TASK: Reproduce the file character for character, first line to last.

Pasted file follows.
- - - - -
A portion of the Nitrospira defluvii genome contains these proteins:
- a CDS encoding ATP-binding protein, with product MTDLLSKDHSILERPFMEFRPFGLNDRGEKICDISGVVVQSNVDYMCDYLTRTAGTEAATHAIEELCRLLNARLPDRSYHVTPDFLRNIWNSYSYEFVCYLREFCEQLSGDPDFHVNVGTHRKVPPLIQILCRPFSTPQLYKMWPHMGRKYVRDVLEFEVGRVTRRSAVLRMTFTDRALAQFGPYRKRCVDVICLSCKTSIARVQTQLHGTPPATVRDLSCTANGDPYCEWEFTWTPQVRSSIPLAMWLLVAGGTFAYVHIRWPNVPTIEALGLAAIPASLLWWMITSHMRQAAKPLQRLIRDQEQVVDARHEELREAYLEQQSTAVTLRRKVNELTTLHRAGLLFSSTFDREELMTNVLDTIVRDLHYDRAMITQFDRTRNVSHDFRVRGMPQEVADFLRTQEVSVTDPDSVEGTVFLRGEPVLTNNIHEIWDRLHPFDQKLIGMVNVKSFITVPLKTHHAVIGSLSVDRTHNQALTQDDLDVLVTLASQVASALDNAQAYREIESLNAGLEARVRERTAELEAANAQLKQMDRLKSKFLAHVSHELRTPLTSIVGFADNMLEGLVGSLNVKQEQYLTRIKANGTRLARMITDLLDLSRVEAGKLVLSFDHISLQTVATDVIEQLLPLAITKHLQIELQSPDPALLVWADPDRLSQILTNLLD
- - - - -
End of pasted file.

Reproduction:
A portion of the Nitrospira defluvii genome contains these proteins:
- a CDS encoding ATP-binding protein, with product MTDLLSKDHSILERPFMEFRPFGLNDRGEKICDISGVVVQSNVDYMCDYLTRTAGTEAATHAIEELCRLLNARLPDRSYHVTPDFLRNIWNSYSYEFVCYLREFCEQLSGDPDFHVNVGTHRKVPPLIQILCRPFSTPQLYKMWPHMGRKYVRDVLEFEVGRVTRRSAVLRMTFTDRALAQFGPYRKRCVDVICLSCKTSIARVQTQLHGTPPATVRDLSCTANGDPYCEWEFTWTPQVRSSIPLAMWLLVAGGTFAYVHIRWPNVPTIEALGLAAIPASLLWWMITSHMRQAAKPLQRLIRDQEQVVDARHEELREAYLEQQSTAVTLRRKVNELTTLHRAGLLFSSTFDREELMTNVLDTIVRDLHYDRAMITQFDRTRNVSHDFRVRGMPQEVADFLRTQEVSVTDPDSVEGTVFLRGEPVLTNNIHEIWDRLHPFDQKLIGMVNVKSFITVPLKTHHAVIGSLSVDRTHNQALTQDDLDVLVTLASQVASALDNAQAYREIESLNAGLEARVRERTAELEAANAQLKQMDRLKSKFLAHVSHELRTPLTSIVGFADNMLEGLVGSLNVKQEQYLTRIKANGTRLARMITDLLDLSRVEAGKLVLSFDHISLQTVATDVIEQLLPLAITKHLQIELQSPDPALLVWADPDRLSQILTNLLD